Grade: A-

Klay Thompson

There’s no point beating around the bush now.

Golden State was so out of its depth over the first month of 2022-23 in part because Thompson was among the most damaging high-minute, high-usage players in basketball, exercising the regularly head-scratching shot selection of pre-injury Klay while clanking covered jumper after covered jumper.

It’s a testament to Thompson’s overall influence that since their fateful November 16th loss to the Phoenix Suns—and subsequent team meeting—the Warriors have played by far their best basketball. Thompson altering his approach to prioritize team goals over individual ones galvanized Golden State at large, resulting in the “beautiful game” offensively that’s been a constant of this ongoing dynasty.

Thompson has exploded a couple times since then, too, always reverting back to a patient, measured offensive approach once his hot hand cools. He’s shooting a scorching 51.9% on over nine three-point attempts per game in his last six outings.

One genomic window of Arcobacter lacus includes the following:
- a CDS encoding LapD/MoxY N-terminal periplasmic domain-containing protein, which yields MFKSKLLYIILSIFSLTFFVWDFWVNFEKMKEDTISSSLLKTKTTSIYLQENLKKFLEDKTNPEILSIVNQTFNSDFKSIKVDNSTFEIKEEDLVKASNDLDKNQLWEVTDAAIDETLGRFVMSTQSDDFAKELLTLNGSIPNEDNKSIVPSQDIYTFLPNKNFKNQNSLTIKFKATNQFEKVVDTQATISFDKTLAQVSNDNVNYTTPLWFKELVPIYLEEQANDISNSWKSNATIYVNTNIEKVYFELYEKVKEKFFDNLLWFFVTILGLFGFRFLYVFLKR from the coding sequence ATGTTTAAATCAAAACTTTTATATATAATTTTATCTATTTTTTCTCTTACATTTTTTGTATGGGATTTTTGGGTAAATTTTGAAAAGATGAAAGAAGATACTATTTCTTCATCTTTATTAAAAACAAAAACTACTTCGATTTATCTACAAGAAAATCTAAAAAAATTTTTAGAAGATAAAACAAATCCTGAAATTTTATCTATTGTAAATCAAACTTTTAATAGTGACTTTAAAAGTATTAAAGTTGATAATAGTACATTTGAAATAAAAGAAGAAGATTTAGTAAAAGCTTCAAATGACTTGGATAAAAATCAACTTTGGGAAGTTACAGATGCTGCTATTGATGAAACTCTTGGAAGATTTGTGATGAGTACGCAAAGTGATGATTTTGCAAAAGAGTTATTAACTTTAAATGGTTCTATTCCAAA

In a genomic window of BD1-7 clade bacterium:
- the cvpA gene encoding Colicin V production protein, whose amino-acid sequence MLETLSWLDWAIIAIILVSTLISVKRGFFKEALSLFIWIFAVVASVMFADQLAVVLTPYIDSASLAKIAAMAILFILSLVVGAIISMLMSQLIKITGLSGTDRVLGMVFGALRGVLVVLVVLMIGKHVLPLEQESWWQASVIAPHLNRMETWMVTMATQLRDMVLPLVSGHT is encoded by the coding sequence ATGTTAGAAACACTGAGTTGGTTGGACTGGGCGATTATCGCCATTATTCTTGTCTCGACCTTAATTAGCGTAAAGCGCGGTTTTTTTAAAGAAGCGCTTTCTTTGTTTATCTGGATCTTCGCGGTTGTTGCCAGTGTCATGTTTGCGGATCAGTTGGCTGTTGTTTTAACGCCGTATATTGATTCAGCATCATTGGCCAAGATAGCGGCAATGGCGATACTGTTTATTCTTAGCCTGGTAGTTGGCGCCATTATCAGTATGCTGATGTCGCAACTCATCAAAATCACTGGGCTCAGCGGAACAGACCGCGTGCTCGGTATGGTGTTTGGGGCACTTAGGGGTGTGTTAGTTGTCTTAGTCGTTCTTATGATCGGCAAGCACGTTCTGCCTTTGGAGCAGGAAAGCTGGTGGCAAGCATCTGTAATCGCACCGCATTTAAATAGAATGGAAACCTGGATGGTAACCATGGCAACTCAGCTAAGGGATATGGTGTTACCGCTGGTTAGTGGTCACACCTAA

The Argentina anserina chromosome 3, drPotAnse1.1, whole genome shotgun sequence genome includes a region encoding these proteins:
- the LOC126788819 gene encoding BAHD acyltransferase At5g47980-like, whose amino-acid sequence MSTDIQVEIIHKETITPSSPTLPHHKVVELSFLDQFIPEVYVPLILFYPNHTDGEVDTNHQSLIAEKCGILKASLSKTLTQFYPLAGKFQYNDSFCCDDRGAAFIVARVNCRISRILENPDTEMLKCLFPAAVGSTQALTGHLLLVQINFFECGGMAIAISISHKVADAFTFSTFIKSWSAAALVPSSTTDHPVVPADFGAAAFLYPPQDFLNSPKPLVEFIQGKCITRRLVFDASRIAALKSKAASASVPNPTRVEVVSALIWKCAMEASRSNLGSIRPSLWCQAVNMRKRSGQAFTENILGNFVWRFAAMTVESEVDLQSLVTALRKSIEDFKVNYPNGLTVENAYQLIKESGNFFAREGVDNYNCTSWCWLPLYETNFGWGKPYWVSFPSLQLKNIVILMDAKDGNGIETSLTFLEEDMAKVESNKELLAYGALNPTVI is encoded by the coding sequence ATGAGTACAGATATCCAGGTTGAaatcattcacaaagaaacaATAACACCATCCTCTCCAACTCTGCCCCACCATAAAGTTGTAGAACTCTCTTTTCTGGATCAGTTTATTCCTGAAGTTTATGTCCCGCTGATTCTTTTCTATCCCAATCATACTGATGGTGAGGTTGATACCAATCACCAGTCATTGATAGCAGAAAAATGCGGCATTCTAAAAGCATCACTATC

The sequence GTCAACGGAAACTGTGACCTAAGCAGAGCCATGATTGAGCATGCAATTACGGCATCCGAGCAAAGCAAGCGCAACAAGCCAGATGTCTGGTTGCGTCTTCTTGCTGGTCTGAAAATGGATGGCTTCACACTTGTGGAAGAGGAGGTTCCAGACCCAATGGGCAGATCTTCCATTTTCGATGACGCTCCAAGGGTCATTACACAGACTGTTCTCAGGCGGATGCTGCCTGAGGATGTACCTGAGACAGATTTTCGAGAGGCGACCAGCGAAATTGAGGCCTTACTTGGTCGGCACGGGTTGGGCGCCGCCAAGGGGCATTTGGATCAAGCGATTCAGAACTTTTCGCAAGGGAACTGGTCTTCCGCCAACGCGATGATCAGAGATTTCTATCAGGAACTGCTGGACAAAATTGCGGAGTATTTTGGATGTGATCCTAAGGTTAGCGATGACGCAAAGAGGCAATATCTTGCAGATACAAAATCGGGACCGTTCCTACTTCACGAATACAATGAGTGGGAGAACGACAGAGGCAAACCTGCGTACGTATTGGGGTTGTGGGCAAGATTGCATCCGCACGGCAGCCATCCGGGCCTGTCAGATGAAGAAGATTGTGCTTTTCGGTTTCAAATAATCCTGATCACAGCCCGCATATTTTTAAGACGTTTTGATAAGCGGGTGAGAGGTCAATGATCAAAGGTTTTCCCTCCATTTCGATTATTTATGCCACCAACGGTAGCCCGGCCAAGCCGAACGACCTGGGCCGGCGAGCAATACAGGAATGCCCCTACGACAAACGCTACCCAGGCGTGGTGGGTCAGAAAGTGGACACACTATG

Thompson still looks a half step slower defensively than he was in the last three games of the NBA Finals, and has fallen victim to inattentive off-ball defense and schematic mistakes more than any of his fellow starters. Definitely keep an eye on his lateral movement as the season progresses; he’s overstretched as a second-option “stopper” right now.

But Thompson deserves immense credit for taking the advice of Green, Curry and Kerr to heart, putting his ego aside for the good of the team, trusting the basketball gods would reward him. That’s still in the process of coming to ultimate fruition, but initial returns are very encouraging—especially considering the extent of his early-season labors.

Grade: C+

Jordan Poole

Looking back, it was always naive to believe Poole would pick up this season right where he left off on the Warriors’ run to a fourth championship in eight years.